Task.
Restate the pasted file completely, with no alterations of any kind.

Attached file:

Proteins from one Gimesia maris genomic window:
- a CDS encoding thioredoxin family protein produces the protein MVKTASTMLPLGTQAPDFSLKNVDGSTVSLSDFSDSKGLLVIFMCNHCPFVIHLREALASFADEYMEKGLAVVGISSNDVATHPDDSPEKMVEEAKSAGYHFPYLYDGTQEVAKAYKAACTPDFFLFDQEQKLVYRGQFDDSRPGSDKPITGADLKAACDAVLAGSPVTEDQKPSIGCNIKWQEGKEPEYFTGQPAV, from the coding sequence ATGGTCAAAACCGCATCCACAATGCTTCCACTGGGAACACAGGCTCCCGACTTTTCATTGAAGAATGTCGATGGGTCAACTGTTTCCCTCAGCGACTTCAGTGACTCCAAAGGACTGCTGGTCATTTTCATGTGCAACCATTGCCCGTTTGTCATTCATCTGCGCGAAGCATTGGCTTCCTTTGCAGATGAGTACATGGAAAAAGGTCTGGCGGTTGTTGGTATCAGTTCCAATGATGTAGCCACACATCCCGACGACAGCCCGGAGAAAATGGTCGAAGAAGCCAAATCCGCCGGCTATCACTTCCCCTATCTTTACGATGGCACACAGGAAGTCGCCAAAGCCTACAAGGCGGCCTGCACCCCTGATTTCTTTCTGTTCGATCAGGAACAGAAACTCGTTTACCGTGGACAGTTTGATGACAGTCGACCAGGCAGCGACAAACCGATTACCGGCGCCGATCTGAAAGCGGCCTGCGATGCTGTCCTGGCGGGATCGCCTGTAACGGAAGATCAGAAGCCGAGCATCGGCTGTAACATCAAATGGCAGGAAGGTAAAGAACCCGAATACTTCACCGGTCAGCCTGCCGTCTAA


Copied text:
Proteins from one Gimesia maris genomic window:
- a CDS encoding thioredoxin family protein produces the protein MVKTASTMLPLGTQAPDFSLKNVDGSTVSLSDFSDSKGLLVIFMCNHCPFVIHLREALASFADEYMEKGLAVVGISSNDVATHPDDSPEKMVEEAKSAGYHFPYLYDGTQEVAKAYKAACTPDFFLFDQEQKLVYRGQFDDSRPGSDKPITGADLKAACDAVLAGSPVTEDQKPSIGCNIKWQEGKEPEYFTGQPAV, from the coding sequence ATGGTCAAAACCGCATCCACAATGCTTCCACTGGGAACACAGGCTCCCGACTTTTCATTGAAGAATGTCGATGGGTCAACTGTTTCCCTCAGCGACTTCAGTGACTCCAAAGGACTGCTGGTCATTTTCATGTGCAACCATTGCCCGTTTGTCATTCATCTGCGCGAAGCATTGGCTTCCTTTGCAGATGAGTACATGGAAAAAGGTCTGGCGGTTGTTGGTATCAGTTCCAATGATGTAGCCACACATCCCGACGACAGCCCGGAGAAAATGGTCGAAGAAGCCAAATCCGCCGGCTATCACTTCCCCTATCTTTACGATGGCACACAGGAAGTCGCCAAAGCCTACAAGGCGGCCTGCACCCCTGATTTCTTTCTGTTCGATCAGGAACAGAAACTCGTTTACCGTGGACAGTTTGATGACAGTCGACCAGGCAGCGACAAACCGATTACCGGCGCCGATCTGAAAGCGGCCTGCGATGCTGTCCTGGCGGGATCGCCTGTAACGGAAGATCAGAAGCCGAGCATCGGCTGTAACATCAAATGGCAGGAAGGTAAAGAACCCGAATACTTCACCGGTCAGCCTGCCGTCTAA